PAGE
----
Dogs can act differently towards other animals and/or people when they are attached to a leash or restrained in some way. Does your dog, who normally and peacefully greets other dogs running free at the dog park, start barking and jumping and lunging aggressively at other dogs when they are attached to a leash? This may be leash reactivity. It shows up in different ways as well. I never knew that at times, when Rosy grabs the leash in her mouth and starts pulling, that can also be a form of reactivity. Rosy ususally does this when she wants to get free and play with a dog and I’m not letting her do so. At that time, she is expressing frustration.
In this week’s episode of the podcast, that you can listen to below, dog trainer, Emily Stoddard, owner of Canine Dog Sports Training, explains what leash reactivity is, the different ways it might exhibit itself and what to do to help your dog.
Now, lets do some feline behavior fun facts.
The Cat Roll Over.
The question is, if my cat does not want me to pet it’s tummy when it flops on its back in front of me, (if you do, your hand will get bit and scratched) why then does the cat roll over in the first place?
It is a friendly signal, called a social roll, and your cat is letting you know it feels safe with you and trusts you. Since kittens do the roll with their siblings to say they want to play, when your kitty shows you its stomach it’s their way of telling you they want to interact. Of course, as humans our first impluse it to reach out and touch that cute furry belly. Dont – you’ll trigger your cats defense mechanism which is why your wrist will be grabbed, batted and bit. Instead, start a play session or if your cat likes to be picked up, do that. Just no, belly rubs.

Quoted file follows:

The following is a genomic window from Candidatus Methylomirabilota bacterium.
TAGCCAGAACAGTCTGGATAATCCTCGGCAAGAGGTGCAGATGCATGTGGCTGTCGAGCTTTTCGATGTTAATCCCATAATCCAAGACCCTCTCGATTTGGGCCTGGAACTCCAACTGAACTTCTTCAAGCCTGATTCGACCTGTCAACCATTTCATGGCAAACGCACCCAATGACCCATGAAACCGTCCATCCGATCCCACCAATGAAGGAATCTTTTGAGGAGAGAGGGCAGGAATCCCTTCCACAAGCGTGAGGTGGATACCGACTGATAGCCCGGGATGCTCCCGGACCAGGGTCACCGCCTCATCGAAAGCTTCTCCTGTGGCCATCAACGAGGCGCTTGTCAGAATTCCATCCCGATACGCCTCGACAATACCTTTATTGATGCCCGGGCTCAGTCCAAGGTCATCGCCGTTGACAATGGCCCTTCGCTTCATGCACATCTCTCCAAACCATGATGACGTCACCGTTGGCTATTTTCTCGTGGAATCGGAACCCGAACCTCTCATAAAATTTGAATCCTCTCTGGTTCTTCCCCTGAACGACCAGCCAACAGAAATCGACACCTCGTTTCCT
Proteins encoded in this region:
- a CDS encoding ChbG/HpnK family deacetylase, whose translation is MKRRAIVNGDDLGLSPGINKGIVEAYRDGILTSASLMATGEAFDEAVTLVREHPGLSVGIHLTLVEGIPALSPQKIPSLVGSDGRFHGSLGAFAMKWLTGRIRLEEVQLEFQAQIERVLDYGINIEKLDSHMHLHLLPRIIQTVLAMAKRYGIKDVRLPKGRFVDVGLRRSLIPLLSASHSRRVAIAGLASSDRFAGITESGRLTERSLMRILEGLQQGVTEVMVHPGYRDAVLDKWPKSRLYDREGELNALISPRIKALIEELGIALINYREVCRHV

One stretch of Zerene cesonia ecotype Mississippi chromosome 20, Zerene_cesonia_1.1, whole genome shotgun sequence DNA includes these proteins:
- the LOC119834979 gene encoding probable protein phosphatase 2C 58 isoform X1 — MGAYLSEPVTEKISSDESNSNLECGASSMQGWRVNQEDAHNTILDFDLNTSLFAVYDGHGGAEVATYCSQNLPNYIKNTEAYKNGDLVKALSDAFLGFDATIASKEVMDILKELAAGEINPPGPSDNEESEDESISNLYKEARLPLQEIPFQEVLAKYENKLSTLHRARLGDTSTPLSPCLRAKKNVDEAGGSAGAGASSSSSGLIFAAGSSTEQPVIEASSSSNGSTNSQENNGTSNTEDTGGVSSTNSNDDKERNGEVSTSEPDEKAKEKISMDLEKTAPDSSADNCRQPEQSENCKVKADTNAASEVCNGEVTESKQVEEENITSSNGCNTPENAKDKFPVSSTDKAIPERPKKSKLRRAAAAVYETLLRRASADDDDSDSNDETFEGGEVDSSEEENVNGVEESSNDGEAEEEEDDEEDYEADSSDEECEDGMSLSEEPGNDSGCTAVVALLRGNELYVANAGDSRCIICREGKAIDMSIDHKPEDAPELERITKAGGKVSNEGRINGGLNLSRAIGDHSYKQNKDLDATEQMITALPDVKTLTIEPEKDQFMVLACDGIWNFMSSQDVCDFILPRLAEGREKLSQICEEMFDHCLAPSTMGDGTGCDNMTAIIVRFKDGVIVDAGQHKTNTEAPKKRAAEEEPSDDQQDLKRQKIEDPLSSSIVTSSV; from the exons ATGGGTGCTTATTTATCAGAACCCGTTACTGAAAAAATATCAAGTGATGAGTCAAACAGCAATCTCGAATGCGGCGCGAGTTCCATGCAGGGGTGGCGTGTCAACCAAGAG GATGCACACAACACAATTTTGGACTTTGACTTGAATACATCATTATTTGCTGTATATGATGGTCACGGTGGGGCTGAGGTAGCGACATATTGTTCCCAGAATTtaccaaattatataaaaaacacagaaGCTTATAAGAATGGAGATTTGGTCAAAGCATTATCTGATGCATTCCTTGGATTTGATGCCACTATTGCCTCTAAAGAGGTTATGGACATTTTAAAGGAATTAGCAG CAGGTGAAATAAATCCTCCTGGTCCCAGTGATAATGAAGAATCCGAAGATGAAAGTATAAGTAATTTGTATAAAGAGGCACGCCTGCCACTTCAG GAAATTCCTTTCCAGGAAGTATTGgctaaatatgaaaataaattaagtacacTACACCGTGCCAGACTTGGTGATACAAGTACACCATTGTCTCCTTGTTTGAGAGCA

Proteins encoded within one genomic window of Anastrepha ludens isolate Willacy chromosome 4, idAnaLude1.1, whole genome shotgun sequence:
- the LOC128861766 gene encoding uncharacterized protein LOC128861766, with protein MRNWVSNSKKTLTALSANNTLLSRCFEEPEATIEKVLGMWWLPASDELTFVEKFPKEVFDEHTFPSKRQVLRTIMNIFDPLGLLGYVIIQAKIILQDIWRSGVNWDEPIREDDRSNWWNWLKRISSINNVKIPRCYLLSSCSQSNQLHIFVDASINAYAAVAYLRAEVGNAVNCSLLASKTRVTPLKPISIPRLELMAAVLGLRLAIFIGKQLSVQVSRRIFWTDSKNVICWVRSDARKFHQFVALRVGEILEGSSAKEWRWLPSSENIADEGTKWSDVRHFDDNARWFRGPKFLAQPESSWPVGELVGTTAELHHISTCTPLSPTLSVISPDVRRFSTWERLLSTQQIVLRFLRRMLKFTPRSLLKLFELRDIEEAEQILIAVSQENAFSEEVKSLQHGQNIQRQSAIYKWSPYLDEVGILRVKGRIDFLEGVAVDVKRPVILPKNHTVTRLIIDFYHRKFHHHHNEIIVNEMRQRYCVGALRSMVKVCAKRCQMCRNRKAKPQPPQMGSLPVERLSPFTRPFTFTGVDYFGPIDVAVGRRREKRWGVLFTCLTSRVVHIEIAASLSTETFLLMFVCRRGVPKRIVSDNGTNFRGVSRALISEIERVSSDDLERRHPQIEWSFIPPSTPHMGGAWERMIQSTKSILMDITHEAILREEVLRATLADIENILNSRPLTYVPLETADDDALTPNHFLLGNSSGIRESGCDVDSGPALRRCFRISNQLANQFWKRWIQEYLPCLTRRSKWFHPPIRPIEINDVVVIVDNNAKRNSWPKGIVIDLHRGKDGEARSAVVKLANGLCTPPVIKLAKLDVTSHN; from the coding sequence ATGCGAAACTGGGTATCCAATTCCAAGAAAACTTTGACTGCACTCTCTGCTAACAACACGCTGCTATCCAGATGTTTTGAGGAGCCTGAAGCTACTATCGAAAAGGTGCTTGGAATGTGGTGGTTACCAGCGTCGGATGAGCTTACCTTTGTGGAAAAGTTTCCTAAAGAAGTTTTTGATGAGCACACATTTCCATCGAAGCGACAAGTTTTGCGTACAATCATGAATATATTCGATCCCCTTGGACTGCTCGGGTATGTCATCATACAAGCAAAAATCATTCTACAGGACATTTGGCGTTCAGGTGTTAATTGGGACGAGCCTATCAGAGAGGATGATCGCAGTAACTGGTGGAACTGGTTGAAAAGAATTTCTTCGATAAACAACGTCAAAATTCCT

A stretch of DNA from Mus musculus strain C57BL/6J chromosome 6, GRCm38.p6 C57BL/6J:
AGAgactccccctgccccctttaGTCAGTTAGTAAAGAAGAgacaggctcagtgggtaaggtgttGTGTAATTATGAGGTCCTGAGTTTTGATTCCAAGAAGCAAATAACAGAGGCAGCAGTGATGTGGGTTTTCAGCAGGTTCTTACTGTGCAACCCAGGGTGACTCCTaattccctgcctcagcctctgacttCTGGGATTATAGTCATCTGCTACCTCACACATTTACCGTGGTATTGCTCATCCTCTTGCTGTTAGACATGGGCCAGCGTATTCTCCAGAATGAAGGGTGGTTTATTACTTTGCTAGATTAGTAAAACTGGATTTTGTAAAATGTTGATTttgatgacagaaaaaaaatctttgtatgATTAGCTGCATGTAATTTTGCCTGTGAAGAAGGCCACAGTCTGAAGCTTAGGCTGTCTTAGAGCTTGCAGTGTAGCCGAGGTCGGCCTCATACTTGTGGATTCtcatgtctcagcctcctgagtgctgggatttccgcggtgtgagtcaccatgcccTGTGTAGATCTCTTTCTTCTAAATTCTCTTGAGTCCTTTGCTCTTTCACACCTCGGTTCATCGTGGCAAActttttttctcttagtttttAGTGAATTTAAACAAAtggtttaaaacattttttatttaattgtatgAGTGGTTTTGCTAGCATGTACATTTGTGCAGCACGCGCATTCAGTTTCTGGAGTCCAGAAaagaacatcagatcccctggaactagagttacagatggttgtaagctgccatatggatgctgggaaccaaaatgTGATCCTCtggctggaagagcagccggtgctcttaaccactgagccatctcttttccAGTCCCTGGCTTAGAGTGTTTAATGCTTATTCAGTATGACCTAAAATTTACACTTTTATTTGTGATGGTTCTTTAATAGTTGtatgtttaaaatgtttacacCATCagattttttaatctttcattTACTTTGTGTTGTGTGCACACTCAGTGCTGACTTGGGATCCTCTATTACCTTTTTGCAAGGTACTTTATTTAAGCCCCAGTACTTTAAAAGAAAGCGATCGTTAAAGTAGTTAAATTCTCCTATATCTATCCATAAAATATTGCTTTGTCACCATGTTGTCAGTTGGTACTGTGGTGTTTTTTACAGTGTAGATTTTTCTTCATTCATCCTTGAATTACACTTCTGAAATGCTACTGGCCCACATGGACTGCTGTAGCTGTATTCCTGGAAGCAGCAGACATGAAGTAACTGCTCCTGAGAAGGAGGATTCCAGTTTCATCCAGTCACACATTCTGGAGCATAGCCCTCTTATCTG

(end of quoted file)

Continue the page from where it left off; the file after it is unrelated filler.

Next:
The Cat Nose Rub.
When we greet another person we know and love, often we will kiss them hello. Do cats kiss? Not, the same way. When cats greet other ones they are fond of, they rub noses. And your cat may want to show their affection to you, in this way. Has a cat ever tried to touch noses with you?
My cat Willie would jump up on the couch to get next to people he liked that had just sat down. Then, he’d walk on their lap, stand up on his hind legs to get closer to their face and bump his nose to the persons face. When my cat Willie did this with me, besides expressing affection, he was also transfering his scent on me this way. Felines recognize their family, friends and territory by the way it all smells and its comforting and familiar when it all smells the same.
Regarding that, after a gentle nose rub, two cats may do the same thing that dogs do, and take turns sniffing each other’s rear ends. Just like for dogs, this is the way they obtain information about each other. Fortunately, after getting our nose rub kiss, cats do not expect to do the mutual real end sniff with us.